Dodd [19] looked for possible co-occurrence of deficiencies in oral-verbal and fine motor skills and compared speech-disordered children with a typically developed control group on tasks assessing volitional and non-volitional oral movements, fine motor skills and speech motor planning. The children (n = 51) were divided into five groups depending on which type of speech dysfunctions the child had. In comparison to other speech impairments and to the control group, the children with inconsistent speech errors but not diagnosed with CAS (n = 9) were poorer than controls in fine motor movements involving speed and dexterity. (Dexterity tasks can include specific activities such as reaching, grasping and bimanual coordination by using small objects, where accuracy in time is measured.) The children that were diagnosed with CAS (n = 5) had the same results as the previous group on speed and dexterity but also performed poorer on fine motor tasks involving deficiencies in integrating sensory information into a plan of actions such as visual-motor integration. Our own study [17] has similar findings as previous studies and shows a variety of motor problems that are moderately severe. The study involved 18 children with CAS between 4 years 5 months and 10 years 7 months (Figure 2). All the children suffered from a limited repertoire of speech sounds, inconsistent articulation of vowels and consonants and vowel distortions also affecting prosody. We measured correlations between three tests of the Verbal Motor Production Assessment for Children: focal oromotor control, sequencing maintenance control and connected speech and language control [63] and five tests from the Bruininks-Oseretsky Test of Motor Proficiency [64]: overall body motor coordination, upper limb coordination, manual dexterity, fine motor precision and fine motor integration. The number of motor problems was investigated by using −1 SD as a cut-off point on the different subtests. Looking at Figure 2, a mosaic profile of motor problems is shown. Co-occurrence of non-speech, speech, manual and gross motor problems is seen in 15 of the 18 children (83%), and each child demonstrated problems in 2 of the 7different tests. Fourteen children had results lower than average in fine motor tasks including visual-motor integration. Correlations were found between fine motor integration and focal oromotor control which include non-speech and speech oral-motor movements (r = 0.54) and also with connected speech and language control (r = 0.51). The findings can be compared to a study by Rodger et al. [65] where the children with DCD performed lower than −1 SD on the focal oromotor control and global motor control (including oral reflexes) from the Verbal Motor Production Assessment for Children. Our study also gave interesting findings in the oral-motor area with significant results showing that the children had more deviant production of mandibular and lingual non-speech movements compared to non-speech labio-facial movements (p < 0.005) which is intriguing in the context of what Nijland et al. [66] found in their study with bite blocks. In that study, the children with CAS could not compensate their articulatory movements when the mandible was fixed in a bite block leading to more increased speech errors. No speech errors were made by typical developed children and adults performing the same exercise. The researcher established that they found evidence for an underlying motor programming deficits in children with CAS. Ho and Wilmut [67] also suggest a possible underlying motor deficit based on findings of atypical patterns of movement and inferior motor control of complex speech gestures in children with DCD.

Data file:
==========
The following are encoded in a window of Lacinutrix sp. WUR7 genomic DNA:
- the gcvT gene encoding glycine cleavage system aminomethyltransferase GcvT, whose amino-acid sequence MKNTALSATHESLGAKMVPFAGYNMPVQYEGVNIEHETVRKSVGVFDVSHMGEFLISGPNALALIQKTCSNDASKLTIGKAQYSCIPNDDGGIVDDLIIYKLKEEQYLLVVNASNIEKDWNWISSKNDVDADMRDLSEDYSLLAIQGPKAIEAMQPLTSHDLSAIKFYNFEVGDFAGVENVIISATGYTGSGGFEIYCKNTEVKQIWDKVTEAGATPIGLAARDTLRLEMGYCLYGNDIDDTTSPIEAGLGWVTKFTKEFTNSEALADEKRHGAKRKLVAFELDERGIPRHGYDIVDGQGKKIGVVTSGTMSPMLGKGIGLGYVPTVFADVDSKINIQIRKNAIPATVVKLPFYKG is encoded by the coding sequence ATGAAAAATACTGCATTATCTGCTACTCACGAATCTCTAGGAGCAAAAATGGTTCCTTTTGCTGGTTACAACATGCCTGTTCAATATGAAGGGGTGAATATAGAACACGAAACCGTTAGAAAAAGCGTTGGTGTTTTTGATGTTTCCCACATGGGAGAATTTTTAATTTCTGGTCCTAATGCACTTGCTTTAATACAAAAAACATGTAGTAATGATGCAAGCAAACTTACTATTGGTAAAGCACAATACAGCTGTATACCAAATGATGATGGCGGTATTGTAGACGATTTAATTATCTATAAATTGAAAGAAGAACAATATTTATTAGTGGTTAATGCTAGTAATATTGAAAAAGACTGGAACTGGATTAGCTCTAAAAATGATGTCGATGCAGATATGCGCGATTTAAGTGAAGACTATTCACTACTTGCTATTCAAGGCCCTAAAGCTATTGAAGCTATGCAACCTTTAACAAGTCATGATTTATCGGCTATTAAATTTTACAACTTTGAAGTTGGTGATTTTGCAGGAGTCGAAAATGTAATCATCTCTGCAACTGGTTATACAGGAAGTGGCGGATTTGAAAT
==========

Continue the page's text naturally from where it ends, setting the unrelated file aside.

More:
Figure 2.